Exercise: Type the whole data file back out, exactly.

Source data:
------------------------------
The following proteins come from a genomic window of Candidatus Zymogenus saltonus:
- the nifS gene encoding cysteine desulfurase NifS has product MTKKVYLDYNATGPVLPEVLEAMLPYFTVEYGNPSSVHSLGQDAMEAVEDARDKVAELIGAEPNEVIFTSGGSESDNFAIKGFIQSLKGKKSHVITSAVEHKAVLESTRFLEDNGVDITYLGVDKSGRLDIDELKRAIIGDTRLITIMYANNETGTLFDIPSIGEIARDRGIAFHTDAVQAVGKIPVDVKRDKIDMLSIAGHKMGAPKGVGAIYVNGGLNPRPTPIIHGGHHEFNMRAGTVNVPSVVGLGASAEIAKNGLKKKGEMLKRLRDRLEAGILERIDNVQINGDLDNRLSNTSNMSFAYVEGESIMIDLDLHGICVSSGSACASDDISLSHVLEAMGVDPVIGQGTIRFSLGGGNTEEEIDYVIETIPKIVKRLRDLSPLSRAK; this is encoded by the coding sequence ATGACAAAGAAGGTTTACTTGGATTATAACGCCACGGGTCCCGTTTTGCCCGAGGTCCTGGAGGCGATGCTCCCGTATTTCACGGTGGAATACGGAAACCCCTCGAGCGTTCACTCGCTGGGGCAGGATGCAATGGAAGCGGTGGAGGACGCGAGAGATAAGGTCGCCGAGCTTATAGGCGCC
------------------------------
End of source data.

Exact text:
The following proteins come from a genomic window of Candidatus Zymogenus saltonus:
- the nifS gene encoding cysteine desulfurase NifS has product MTKKVYLDYNATGPVLPEVLEAMLPYFTVEYGNPSSVHSLGQDAMEAVEDARDKVAELIGAEPNEVIFTSGGSESDNFAIKGFIQSLKGKKSHVITSAVEHKAVLESTRFLEDNGVDITYLGVDKSGRLDIDELKRAIIGDTRLITIMYANNETGTLFDIPSIGEIARDRGIAFHTDAVQAVGKIPVDVKRDKIDMLSIAGHKMGAPKGVGAIYVNGGLNPRPTPIIHGGHHEFNMRAGTVNVPSVVGLGASAEIAKNGLKKKGEMLKRLRDRLEAGILERIDNVQINGDLDNRLSNTSNMSFAYVEGESIMIDLDLHGICVSSGSACASDDISLSHVLEAMGVDPVIGQGTIRFSLGGGNTEEEIDYVIETIPKIVKRLRDLSPLSRAK; this is encoded by the coding sequence ATGACAAAGAAGGTTTACTTGGATTATAACGCCACGGGTCCCGTTTTGCCCGAGGTCCTGGAGGCGATGCTCCCGTATTTCACGGTGGAATACGGAAACCCCTCGAGCGTTCACTCGCTGGGGCAGGATGCAATGGAAGCGGTGGAGGACGCGAGAGATAAGGTCGCCGAGCTTATAGGCGCC